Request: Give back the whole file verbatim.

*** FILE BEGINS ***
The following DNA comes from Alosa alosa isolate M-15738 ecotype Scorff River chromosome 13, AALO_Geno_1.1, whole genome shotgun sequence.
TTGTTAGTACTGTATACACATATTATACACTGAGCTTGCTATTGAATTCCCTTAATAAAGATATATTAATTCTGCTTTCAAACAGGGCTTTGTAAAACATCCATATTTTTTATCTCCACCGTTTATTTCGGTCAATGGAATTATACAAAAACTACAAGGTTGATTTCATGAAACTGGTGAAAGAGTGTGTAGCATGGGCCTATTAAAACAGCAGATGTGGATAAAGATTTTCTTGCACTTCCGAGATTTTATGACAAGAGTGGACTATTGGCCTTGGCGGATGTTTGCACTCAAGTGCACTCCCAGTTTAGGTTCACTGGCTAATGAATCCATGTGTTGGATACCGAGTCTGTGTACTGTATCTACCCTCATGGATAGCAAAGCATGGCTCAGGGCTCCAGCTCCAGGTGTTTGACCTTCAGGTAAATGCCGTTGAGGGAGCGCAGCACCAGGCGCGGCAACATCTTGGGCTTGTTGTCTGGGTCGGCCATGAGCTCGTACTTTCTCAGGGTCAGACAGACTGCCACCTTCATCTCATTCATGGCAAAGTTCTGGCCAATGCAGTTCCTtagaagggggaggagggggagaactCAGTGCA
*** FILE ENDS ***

The following DNA comes from Alosa alosa isolate M-15738 ecotype Scorff River chromosome 13, AALO_Geno_1.1, whole genome shotgun sequence.
TTGTTAGTACTGTATACACATATTATACACTGAGCTTGCTATTGAATTCCCTTAATAAAGATATATTAATTCTGCTTTCAAACAGGGCTTTGTAAAACATCCATATTTTTTATCTCCACCGTTTATTTCGGTCAATGGAATTATACAAAAACTACAAGGTTGATTTCATGAAACTGGTGAAAGAGTGTGTAGCATGGGCCTATTAAAACAGCAGATGTGGATAAAGATTTTCTTGCACTTCCGAGATTTTATGACAAGAGTGGACTATTGGCCTTGGCGGATGTTTGCACTCAAGTGCACTCCCAGTTTAGGTTCACTGGCTAATGAATCCATGTGTTGGATACCGAGTCTGTGTACTGTATCTACCCTCATGGATAGCAAAGCATGGCTCAGGGCTCCAGCTCCAGGTGTTTGACCTTCAGGTAAATGCCGTTGAGGGAGCGCAGCACCAGGCGCGGCAACATCTTGGGCTTGTTGTCTGGGTCGGCCATGAGCTCGTACTTTCTCAGGGTCAGACAGACTGCCACCTTCATCTCATTCATGGCAAAGTTCTGGCCAATGCAGTTCCTtagaagggggaggagggggagaactCAGTGCA